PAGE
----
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What will hot money do?What will hot money do?

Funds still mostly bearish on grains after mixed results in 2019.

Bryce Knorr

January 14, 2020

3 Min Read

There are plenty of reasons why the grain market could rise or fall in 2020. Demand could improve or supply could be tighter But higher prices likely will need help from another source too: Whether Wall Street money managers think crops are a good investment.

Most commodities show a significant correlation between their performance and this flow of money. Though funds aren’t the largest component of the market, they often are the crucial difference in tipping the scales between producers and consumers.

Funds sometimes seem to stampede with a herd mentality. But different funds have different objectives for their positions. Those who follow commodity indexes tend to weigh in on the long side, buying commodities to offset risk from their much larger investments in stocks, bonds and other assets. Hedge funds, by contrast, can take either bullish or bearish positions. Their goal is plain and simple: make money by betting correctly on price moves.

Measured by the investment metric, corn, soybeans and wheat weren’t terrible performers in 2019, even though prices were unprofitable for the average grower. Returns were modest, however. Nearby corn futures ended the year up 3% and soybeans gained 7%. Hard red spring wheat was up 2%, SRW up 11%, with HRW down 1%.

Soybean oil was the only commodity to break the top 10 performers last year, getting a boost from a global rally in vegetable oils to end up 25%. Two other ag contracts did even better. Coffee gained 27%. Rice ended the year 30% higher, even beating gains from the S&P 500 Index.

Timing was everything for some contracts. Crude oil staged a 34% rally, with year-end gains fueled by fears over escalating tension with Iran, and gasoline was up 30%. But natural gas was the big loser for the year, falling 26% on record production and a warm start to the heating season.

The biggest winner last year was something most of us own, though we don’t know it. Palladium became the world’s most expensive precious metal thanks to a severe shortage. It’s mostly used to control pollution in gasoline powered engines.

So what will funds do in 2020? Sentiment appears mixed. Funds following commodity indexes started the New Year by extending their net long position in crop and livestock contracts to the highest since December 2018. Some of these players rebalance portfolios in January, so their activity will be closely watched for the mood on Wall Street.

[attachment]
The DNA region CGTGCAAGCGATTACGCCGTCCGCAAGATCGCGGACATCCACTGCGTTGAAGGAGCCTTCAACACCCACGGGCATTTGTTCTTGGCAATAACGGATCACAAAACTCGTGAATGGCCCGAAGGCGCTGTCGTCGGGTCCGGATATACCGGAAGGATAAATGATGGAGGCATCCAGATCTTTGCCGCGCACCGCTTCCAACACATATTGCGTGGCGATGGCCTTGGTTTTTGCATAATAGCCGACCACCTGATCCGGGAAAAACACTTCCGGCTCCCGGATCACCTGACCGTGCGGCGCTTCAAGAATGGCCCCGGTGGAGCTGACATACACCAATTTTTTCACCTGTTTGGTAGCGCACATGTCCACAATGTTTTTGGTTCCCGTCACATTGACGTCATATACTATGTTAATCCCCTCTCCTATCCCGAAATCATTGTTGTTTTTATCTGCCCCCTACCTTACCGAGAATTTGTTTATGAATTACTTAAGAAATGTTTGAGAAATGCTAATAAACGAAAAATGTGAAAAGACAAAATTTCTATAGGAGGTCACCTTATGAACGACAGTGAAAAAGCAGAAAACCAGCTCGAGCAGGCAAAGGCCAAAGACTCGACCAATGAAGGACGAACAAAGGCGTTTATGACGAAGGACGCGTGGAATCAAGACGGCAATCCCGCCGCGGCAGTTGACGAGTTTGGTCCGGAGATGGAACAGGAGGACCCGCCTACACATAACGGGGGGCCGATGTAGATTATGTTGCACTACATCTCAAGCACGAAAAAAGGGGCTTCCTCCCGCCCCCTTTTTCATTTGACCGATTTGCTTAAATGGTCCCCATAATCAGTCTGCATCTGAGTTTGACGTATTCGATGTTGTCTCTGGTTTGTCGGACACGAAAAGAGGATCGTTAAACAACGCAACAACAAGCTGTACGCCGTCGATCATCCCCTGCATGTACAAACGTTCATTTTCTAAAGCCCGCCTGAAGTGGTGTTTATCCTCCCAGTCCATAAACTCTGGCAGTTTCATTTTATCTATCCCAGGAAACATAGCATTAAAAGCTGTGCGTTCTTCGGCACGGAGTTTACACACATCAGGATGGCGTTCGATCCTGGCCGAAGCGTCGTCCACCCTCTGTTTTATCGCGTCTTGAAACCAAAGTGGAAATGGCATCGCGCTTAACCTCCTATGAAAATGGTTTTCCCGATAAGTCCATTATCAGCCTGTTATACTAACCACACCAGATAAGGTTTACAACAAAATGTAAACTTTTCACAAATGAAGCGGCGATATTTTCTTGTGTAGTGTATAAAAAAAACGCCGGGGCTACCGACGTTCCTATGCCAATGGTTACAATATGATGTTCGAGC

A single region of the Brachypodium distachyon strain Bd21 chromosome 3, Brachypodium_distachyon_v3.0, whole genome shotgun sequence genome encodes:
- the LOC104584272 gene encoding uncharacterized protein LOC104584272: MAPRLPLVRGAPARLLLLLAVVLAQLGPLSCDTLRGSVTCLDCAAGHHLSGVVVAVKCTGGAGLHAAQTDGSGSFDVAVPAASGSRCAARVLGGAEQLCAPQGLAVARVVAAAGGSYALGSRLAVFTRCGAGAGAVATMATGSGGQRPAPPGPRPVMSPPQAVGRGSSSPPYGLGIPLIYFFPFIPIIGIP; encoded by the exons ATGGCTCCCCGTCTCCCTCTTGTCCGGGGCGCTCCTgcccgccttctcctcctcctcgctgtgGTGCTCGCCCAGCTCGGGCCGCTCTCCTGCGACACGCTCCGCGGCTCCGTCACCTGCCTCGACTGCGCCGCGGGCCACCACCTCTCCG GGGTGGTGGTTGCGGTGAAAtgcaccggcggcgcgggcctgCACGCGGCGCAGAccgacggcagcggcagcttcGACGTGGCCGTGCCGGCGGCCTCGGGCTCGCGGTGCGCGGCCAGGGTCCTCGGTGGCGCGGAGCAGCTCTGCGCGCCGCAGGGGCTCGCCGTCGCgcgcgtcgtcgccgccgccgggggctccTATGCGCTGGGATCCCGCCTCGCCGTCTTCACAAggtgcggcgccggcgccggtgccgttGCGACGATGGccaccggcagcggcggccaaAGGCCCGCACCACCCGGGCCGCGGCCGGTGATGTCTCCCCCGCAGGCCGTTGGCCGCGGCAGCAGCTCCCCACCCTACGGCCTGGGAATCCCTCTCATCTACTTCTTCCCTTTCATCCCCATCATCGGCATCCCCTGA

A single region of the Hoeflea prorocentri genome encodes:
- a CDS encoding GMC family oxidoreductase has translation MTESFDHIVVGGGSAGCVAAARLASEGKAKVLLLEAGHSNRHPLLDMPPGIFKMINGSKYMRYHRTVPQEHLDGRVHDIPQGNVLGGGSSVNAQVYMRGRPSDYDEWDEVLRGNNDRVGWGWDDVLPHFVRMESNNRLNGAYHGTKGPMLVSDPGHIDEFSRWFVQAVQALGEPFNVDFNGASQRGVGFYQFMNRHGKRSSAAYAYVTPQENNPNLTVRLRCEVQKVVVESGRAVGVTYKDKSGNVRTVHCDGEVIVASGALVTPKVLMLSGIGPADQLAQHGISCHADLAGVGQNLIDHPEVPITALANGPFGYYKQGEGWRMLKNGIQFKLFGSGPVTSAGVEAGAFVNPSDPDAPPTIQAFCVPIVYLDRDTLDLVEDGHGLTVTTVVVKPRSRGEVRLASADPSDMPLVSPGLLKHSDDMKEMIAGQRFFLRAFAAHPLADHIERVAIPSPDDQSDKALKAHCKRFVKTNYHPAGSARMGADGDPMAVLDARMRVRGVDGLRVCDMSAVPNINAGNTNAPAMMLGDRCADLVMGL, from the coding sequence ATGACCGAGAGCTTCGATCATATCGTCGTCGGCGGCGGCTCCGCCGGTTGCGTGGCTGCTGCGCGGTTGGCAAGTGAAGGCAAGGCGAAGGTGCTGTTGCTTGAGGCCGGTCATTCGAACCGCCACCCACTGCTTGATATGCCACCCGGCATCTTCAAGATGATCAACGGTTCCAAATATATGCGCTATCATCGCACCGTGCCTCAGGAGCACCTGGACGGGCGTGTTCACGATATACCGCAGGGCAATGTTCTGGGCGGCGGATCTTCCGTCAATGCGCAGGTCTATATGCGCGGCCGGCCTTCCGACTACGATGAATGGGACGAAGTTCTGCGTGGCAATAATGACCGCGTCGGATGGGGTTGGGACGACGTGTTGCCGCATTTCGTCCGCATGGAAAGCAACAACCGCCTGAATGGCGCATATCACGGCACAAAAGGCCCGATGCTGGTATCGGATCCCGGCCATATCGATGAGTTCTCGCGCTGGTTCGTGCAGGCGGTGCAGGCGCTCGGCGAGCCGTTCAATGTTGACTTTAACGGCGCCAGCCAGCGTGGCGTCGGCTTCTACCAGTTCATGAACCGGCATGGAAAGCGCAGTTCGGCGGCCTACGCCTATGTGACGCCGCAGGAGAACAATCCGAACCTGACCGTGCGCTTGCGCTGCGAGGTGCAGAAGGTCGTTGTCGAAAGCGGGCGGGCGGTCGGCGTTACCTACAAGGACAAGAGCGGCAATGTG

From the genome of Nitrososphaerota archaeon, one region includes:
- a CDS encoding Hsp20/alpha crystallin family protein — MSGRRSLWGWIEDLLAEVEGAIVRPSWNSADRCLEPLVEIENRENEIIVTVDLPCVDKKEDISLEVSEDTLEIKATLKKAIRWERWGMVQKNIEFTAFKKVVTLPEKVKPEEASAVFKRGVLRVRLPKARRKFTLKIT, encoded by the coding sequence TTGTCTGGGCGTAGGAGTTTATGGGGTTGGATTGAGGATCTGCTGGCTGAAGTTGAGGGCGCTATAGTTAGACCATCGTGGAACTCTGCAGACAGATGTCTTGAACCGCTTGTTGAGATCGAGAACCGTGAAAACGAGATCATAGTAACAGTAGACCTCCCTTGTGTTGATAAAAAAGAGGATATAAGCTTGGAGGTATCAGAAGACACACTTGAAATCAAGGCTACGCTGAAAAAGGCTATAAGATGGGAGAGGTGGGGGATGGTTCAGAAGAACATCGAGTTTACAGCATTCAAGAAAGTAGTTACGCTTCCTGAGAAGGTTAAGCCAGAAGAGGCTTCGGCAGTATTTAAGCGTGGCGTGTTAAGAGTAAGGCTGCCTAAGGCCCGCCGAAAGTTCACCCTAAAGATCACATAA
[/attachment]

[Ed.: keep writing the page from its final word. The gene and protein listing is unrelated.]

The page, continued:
Hedge funds ended 2019 with only a small bearish bet on agriculture, but holdings varied Though they bought a few corn contracts ahead of the Jan. 10 USDA reports, these big speculators are still short more than 100,000 net futures and options.

Hopes for the first phase of a trade deal with China prompted hedge funds to liquidate much of their bearish bets in soybeans that were just as big as corn. But they started selling again into the USDA reports as officials from China and the U.S. prepare to finally sign that deal and release details on what’s really included.

Short-covering from hedge funds helped winter wheat contracts rally during the falls. These big speculators aren’t bullish yet, beginning 2020 by making small sales.

Still, it’s important to note that funds aren’t the tail that wags the dog. Funds, like other buyers, don’t just throw money at a commodity. They need a reason to put that money to work. Though many managers make decisions based on signals from price charts, those so-called technical movements are usually based on the fundamentals of supply and demand too. Weather, acreage and the world economy should ultimately decide where and how speculators deploy their holdings in the year ahead.


Knorr writes from Chicago, Ill. Email him at [email protected]

The opinions of the author are not necessarily those of Farm Futures or Farm Progress. 

About the Author(s)

Bryce Knorr

Contributing market analyst, Farm Futures

Bryce Knorr first joined Farm Futures Magazine in 1987. In addition to analyzing and writing about the commodity markets, he is a former futures introducing broker and Commodity Trading Advisor. A journalist with more than 45 years of experience, he received the Master Writers Award from the American Agricultural Editors Association.

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